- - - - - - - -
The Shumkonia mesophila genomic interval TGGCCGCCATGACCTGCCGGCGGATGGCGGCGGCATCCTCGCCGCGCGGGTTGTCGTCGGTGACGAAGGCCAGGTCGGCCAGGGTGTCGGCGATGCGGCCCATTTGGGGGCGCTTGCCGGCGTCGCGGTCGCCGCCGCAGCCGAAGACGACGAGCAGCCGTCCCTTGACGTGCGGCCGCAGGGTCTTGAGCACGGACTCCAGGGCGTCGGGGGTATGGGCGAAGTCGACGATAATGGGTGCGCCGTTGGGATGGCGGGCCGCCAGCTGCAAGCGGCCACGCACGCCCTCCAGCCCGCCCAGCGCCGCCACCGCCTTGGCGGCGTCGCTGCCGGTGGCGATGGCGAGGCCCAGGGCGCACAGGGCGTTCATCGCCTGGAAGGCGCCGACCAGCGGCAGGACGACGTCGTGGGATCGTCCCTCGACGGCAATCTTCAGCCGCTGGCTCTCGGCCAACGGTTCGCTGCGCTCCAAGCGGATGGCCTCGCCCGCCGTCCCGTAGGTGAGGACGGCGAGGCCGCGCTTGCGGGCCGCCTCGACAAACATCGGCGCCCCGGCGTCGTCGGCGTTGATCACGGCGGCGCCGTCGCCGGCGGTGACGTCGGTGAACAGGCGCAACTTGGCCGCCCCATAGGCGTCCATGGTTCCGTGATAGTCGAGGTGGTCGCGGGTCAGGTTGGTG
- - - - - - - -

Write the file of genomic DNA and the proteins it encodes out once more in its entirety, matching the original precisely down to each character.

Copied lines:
The Shumkonia mesophila genomic interval TGGCCGCCATGACCTGCCGGCGGATGGCGGCGGCATCCTCGCCGCGCGGGTTGTCGTCGGTGACGAAGGCCAGGTCGGCCAGGGTGTCGGCGATGCGGCCCATTTGGGGGCGCTTGCCGGCGTCGCGGTCGCCGCCGCAGCCGAAGACGACGAGCAGCCGTCCCTTGACGTGCGGCCGCAGGGTCTTGAGCACGGACTCCAGGGCGTCGGGGGTATGGGCGAAGTCGACGATAATGGGTGCGCCGTTGGGATGGCGGGCCGCCAGCTGCAAGCGGCCACGCACGCCCTCCAGCCCGCCCAGCGCCGCCACCGCCTTGGCGGCGTCGCTGCCGGTGGCGATGGCGAGGCCCAGGGCGCACAGGGCGTTCATCGCCTGGAAGGCGCCGACCAGCGGCAGGACGACGTCGTGGGATCGTCCCTCGACGGCAATCTTCAGCCGCTGGCTCTCGGCCAACGGTTCGCTGCGCTCCAAGCGGATGGCCTCGCCCGCCGTCCCGTAGGTGAGGACGGCGAGGCCGCGCTTGCGGGCCGCCTCGACAAACATCGGCGCCCCGGCGTCGTCGGCGTTGATCACGGCGGCGCCGTCGCCGGCGGTGACGTCGGTGAACAGGCGCAACTTGGCCGCCCCATAGGCGTCCATGGTTCCGTGATAGTCGAGGTGGTCGCGGGTCAGGTTGGTG